Whether you're a new homeowner or an experienced one, you probably know that you shouldn't flush certain items down the drain, whether you rely on a septic system or have a connection to the city sewer. But if you do rely on a septic tank, you need to be especially careful. A septic system can be much more sensitive, and some items can damage the system more than you might realize.
In fact, in some cases it's not enough to just look for products that say "septic safe." This is partly because manufacturers might have a different idea of what's safe for your septic than the contractors who have to clean and repair the system when things go wrong.
Here are three items to choose extra carefully because they may not always be septic safe, even if they claim to be flushable.
In a perfect world, using a flushable wipe every now and again wouldn't hurt your plumbing and septic system. But unfortunately, many drains have twists and turns, rough spots on their interiors, tree roots poking in somewhere, or partially formed clogs somewhere along their length.
Any of these issues can catch and hold a personal wipe in place, and because these wipes don't fall apart when wet, this impedes the progress of water down your drain. One tricky spot can be where the inlet pipe enters your septic tank. If the pipe is poorly installed, even a wad of toilet paper can block this spot, and personal wipes often have even more blocking power.
2. Cat Litter
Cat litter should never go in your toilet or drains for any reason. Of course, any litter that contains clay is potentially damaging to not only your septic tank but also your toilet, drains, and any other part of your plumbing system that it touches.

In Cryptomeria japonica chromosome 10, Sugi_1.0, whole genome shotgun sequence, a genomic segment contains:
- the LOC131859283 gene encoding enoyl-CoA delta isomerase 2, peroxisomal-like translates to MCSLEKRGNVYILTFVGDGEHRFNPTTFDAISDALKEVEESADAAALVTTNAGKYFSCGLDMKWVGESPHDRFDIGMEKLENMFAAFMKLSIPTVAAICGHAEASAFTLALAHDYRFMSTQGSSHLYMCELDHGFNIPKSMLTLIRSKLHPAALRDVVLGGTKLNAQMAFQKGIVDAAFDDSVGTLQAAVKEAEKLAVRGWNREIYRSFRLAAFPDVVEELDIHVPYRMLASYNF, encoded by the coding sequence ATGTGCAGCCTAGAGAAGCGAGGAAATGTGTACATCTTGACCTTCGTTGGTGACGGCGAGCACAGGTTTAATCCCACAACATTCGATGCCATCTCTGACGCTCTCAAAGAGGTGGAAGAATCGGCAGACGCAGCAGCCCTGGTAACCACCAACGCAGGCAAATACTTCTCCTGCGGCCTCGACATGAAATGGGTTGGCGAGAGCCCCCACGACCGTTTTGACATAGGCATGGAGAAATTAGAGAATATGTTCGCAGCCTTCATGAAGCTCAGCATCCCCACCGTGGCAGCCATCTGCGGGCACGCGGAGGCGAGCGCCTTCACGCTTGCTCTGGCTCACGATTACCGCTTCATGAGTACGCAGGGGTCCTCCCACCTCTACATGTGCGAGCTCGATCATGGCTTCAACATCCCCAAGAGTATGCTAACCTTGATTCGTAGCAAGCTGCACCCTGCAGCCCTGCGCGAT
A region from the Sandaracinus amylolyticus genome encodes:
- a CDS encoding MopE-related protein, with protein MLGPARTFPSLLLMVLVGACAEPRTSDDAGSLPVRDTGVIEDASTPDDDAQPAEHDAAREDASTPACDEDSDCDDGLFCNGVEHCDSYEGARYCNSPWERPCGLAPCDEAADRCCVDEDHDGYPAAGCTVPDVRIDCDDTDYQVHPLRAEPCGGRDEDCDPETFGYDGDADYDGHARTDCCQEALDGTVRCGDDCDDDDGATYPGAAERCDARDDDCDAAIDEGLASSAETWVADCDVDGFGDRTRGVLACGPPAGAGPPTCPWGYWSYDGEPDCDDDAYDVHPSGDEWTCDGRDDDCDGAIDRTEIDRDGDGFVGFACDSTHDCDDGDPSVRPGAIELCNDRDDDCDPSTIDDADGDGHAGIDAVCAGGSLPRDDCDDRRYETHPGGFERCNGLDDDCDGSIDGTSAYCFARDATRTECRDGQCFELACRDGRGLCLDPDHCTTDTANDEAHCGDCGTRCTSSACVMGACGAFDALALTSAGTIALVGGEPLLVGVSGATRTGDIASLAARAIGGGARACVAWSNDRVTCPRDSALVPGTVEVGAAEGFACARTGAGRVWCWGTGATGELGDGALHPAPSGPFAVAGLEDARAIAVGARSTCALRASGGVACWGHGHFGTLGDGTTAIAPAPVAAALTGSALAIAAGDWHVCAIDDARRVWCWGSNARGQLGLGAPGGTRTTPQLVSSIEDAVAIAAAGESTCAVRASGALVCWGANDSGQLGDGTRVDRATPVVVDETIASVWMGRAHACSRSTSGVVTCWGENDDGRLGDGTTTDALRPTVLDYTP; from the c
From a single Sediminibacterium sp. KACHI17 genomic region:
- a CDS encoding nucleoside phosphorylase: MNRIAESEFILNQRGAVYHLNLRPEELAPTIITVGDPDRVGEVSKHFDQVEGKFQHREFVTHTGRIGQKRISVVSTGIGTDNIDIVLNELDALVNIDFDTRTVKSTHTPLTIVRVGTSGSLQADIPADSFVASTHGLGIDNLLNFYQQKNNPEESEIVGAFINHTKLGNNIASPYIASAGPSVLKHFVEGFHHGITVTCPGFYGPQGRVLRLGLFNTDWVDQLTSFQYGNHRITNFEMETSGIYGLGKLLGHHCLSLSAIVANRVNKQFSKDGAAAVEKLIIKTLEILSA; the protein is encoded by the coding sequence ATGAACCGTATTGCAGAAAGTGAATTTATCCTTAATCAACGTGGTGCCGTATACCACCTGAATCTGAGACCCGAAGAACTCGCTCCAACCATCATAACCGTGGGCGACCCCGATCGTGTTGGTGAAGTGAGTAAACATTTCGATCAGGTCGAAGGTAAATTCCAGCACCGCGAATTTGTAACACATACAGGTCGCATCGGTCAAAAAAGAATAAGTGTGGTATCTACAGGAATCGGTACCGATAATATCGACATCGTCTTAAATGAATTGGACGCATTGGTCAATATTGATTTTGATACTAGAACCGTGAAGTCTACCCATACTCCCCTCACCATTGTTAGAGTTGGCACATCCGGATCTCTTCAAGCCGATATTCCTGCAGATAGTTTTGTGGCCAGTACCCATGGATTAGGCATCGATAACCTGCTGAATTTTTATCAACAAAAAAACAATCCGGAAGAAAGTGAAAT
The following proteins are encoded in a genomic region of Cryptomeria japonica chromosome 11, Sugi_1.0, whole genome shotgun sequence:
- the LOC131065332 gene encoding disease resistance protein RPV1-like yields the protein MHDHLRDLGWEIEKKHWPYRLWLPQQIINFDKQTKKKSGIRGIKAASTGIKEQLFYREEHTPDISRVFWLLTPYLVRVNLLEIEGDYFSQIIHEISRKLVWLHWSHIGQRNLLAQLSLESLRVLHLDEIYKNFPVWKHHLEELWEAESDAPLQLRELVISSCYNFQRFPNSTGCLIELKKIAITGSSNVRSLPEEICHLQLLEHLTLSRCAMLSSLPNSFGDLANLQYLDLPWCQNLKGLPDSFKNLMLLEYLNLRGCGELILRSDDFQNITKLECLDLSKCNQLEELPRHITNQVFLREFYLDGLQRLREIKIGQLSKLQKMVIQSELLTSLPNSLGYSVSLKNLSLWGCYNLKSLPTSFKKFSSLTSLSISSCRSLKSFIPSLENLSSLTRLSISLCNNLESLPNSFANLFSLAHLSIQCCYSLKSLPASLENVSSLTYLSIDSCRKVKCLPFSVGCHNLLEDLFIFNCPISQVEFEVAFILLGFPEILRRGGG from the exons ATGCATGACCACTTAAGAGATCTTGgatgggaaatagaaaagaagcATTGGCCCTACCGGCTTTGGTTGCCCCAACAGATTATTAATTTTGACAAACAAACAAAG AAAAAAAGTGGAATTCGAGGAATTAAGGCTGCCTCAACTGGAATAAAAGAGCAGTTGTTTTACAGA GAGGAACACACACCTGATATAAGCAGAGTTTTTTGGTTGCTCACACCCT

But even alternative varieties of cat litter may not be septic- and plumbing-friendly. For one thing, cat waste tends to be more solid than human waste, so flushing it is more likely to cause a clog somewhere along the line.
Cat waste may also contain pathogens your septic system isn't qualified to neutralize. For example, you can get Toxoplasmosis from contact with cat waste if your cat is infected. If you put that cat waste down the toilet, it could contaminate the environment around the septic system, which could mean someone else gets Toxoplasmosis later.
Alternative "flushable" cat litters aren't widely used and studied either, so there's less data on whether or not they'll cause problems inside your septic tank. Many are made of organic materials such as wood shavings. But even if these materials do play nice, they'll still contribute to filling the tank up faster, meaning you'll need to pay for tank pumping sooner.
3. Toilet Paper
All toilet paper is, by definition, supposed to be flushable. And fortunately, most toilet paper won't actually cause clogs unless used in large amounts and in tight wads. But that doesn't mean all toilet paper is equally safe for your septic system; some types are more likely to cause harm than others.
Avoid toilet paper products that have lotion added or that are formulated for extra fluffiness. These kinds may behave differently inside the tank, such as floating instead of settling. Instead, go for high absorbency toilet paper or a product that's designed to dissolve quickly, like an RV type toilet paper. The faster the paper dissolves, the less potential it has to form a clog.
Some toilet paper products also claim to be septic safe. You can test for the requisite quick-dissolving ability by placing a few squares of your chosen product in a jar of clean water and swishing it around for a few seconds.
You should take special care when shopping for and disposing of these three products so you can give your septic system a longer, healthier life. Professional maintenance is another great way to care for your system, so be sure to get in touch with Acme Plumbing & Drain Service when your septic system is due for a checkup or pumping service.